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27 August 2010 Lithography-free surface modification by self-masking during glass dry-etching
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Glass surface roughness with defined morphologies is realized by a two step lithography-free process: first sputter deposition of an around 10 nm thin unstructured metallic layer onto the surface, second reactive ion etching in an Ar/CF4 high density plasma. During the etch step metal atoms and etch gas constituents build hardly volatile metal halogen compounds resulting in self-masking of the glass. Several metals like Ag, Al, Au, Cu, In, and Ni can be employed as the metallic seed layer in this technology. Within the second process step the sacrificial metal layer is completely removed from the surface. Due to the locally varying etch velocity further etching causes formation of pits and elevations with typical height and lateral dimensions on the order of 0.5 μm. Surface morphology is influenced by choice of seed layer material and etch parameters, resulting in a multitude of different morphologies. Hence optical scattering characteristics of the glass can be tuned almost arbitrarily over a wide range. The dosed extents of light scattering could possibly be used advantageously for specific classes of applications, e.g. lighting engineering, efficiency enhancement of thin film solar cells or organic light emitting diodes.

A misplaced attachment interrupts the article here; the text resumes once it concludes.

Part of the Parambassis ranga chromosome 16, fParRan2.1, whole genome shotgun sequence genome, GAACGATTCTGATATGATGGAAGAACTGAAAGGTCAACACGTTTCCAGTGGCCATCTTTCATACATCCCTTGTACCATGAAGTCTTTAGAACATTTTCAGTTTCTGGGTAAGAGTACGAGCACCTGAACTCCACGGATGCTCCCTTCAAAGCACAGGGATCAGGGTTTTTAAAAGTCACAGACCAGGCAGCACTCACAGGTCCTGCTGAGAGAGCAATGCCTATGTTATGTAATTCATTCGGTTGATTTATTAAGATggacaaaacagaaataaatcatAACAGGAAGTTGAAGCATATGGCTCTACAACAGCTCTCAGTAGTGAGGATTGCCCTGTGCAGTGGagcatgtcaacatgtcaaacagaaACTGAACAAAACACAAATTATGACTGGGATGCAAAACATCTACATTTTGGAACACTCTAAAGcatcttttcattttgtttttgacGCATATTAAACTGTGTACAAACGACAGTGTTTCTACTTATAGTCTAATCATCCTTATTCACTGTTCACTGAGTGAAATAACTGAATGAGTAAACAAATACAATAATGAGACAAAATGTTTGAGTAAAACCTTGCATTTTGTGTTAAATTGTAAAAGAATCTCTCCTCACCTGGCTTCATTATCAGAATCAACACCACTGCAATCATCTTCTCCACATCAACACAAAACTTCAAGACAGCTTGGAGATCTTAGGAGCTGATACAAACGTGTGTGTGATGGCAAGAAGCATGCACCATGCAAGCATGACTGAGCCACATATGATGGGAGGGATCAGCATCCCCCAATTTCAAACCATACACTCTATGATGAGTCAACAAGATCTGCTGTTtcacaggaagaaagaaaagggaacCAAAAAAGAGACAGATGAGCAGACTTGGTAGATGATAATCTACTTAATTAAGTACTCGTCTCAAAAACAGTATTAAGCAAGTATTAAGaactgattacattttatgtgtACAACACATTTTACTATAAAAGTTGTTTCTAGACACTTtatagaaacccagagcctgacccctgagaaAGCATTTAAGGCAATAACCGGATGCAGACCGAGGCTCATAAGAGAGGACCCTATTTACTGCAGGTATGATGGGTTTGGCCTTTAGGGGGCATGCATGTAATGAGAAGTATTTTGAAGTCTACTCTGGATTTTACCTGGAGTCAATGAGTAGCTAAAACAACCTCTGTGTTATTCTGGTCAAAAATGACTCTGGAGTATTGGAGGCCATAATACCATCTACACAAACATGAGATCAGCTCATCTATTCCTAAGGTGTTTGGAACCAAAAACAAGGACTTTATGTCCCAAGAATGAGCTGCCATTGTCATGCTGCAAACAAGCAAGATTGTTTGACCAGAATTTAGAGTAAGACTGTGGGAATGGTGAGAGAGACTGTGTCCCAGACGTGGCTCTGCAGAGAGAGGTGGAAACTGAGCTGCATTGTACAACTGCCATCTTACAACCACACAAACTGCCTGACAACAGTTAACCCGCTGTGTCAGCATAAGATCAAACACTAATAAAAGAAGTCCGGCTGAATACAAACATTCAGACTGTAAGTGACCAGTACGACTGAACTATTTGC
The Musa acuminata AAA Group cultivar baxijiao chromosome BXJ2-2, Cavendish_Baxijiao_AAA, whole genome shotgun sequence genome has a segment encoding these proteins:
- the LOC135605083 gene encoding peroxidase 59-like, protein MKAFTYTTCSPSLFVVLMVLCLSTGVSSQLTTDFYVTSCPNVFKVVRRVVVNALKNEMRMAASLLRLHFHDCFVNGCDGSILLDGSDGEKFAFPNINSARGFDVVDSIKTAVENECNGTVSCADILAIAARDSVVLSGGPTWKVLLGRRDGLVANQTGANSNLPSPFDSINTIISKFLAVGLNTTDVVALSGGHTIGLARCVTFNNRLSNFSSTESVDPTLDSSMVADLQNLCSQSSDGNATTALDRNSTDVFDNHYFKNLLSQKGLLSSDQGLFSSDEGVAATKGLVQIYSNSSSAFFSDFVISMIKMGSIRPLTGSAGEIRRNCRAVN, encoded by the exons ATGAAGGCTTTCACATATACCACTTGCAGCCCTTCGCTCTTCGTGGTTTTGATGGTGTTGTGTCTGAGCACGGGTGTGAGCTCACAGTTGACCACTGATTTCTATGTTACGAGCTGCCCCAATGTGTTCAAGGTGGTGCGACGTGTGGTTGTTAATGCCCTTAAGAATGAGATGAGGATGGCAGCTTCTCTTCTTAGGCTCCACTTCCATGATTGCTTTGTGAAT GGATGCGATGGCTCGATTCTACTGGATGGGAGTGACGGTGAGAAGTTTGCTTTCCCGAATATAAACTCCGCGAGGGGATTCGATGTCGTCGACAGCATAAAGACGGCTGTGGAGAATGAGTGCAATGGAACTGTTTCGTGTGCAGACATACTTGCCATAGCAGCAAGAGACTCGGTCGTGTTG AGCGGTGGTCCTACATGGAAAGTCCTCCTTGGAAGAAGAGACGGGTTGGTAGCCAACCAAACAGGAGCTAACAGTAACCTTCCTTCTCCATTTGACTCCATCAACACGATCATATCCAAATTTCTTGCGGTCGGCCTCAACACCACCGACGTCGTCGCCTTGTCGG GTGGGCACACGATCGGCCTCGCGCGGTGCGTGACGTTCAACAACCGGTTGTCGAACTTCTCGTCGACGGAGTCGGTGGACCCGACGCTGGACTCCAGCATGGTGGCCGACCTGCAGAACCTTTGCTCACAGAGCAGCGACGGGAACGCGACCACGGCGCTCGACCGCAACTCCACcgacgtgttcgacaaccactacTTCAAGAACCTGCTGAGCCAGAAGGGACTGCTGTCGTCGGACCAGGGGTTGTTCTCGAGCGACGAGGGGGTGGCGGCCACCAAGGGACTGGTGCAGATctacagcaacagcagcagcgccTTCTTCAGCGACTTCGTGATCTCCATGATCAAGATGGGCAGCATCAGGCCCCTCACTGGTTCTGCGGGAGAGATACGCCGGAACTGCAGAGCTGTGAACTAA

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Eric Hein, Dennis Fox, and Henning Fouckhardt "Lithography-free surface modification by self-masking during glass dry-etching", Proc. SPIE 7764, Nanoengineering: Fabrication, Properties, Optics, and Devices VII, 77640P (27 August 2010);

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